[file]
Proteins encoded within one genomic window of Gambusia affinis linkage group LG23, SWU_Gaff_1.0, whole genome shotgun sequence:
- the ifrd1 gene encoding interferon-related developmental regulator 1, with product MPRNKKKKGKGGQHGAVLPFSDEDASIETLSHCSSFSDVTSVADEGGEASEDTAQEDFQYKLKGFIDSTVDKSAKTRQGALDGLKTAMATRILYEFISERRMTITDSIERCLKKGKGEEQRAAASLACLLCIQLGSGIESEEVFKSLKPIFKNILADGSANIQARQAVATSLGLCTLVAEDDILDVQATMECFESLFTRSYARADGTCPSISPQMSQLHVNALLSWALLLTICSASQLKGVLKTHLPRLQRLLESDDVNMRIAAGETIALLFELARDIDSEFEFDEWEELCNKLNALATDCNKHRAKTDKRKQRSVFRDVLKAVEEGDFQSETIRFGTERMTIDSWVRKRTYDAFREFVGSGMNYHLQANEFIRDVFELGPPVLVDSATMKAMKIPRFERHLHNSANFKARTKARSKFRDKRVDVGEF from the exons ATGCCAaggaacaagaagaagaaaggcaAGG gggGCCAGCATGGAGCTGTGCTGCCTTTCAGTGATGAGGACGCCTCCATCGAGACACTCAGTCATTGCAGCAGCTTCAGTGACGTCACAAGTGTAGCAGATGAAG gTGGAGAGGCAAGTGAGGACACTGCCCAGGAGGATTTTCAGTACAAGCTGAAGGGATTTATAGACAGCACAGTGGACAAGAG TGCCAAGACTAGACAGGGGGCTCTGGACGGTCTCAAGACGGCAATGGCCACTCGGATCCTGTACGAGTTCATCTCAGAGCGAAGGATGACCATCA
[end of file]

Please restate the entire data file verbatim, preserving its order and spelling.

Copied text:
Proteins encoded within one genomic window of Gambusia affinis linkage group LG23, SWU_Gaff_1.0, whole genome shotgun sequence:
- the ifrd1 gene encoding interferon-related developmental regulator 1, with product MPRNKKKKGKGGQHGAVLPFSDEDASIETLSHCSSFSDVTSVADEGGEASEDTAQEDFQYKLKGFIDSTVDKSAKTRQGALDGLKTAMATRILYEFISERRMTITDSIERCLKKGKGEEQRAAASLACLLCIQLGSGIESEEVFKSLKPIFKNILADGSANIQARQAVATSLGLCTLVAEDDILDVQATMECFESLFTRSYARADGTCPSISPQMSQLHVNALLSWALLLTICSASQLKGVLKTHLPRLQRLLESDDVNMRIAAGETIALLFELARDIDSEFEFDEWEELCNKLNALATDCNKHRAKTDKRKQRSVFRDVLKAVEEGDFQSETIRFGTERMTIDSWVRKRTYDAFREFVGSGMNYHLQANEFIRDVFELGPPVLVDSATMKAMKIPRFERHLHNSANFKARTKARSKFRDKRVDVGEF from the exons ATGCCAaggaacaagaagaagaaaggcaAGG gggGCCAGCATGGAGCTGTGCTGCCTTTCAGTGATGAGGACGCCTCCATCGAGACACTCAGTCATTGCAGCAGCTTCAGTGACGTCACAAGTGTAGCAGATGAAG gTGGAGAGGCAAGTGAGGACACTGCCCAGGAGGATTTTCAGTACAAGCTGAAGGGATTTATAGACAGCACAGTGGACAAGAG TGCCAAGACTAGACAGGGGGCTCTGGACGGTCTCAAGACGGCAATGGCCACTCGGATCCTGTACGAGTTCATCTCAGAGCGAAGGATGACCATCA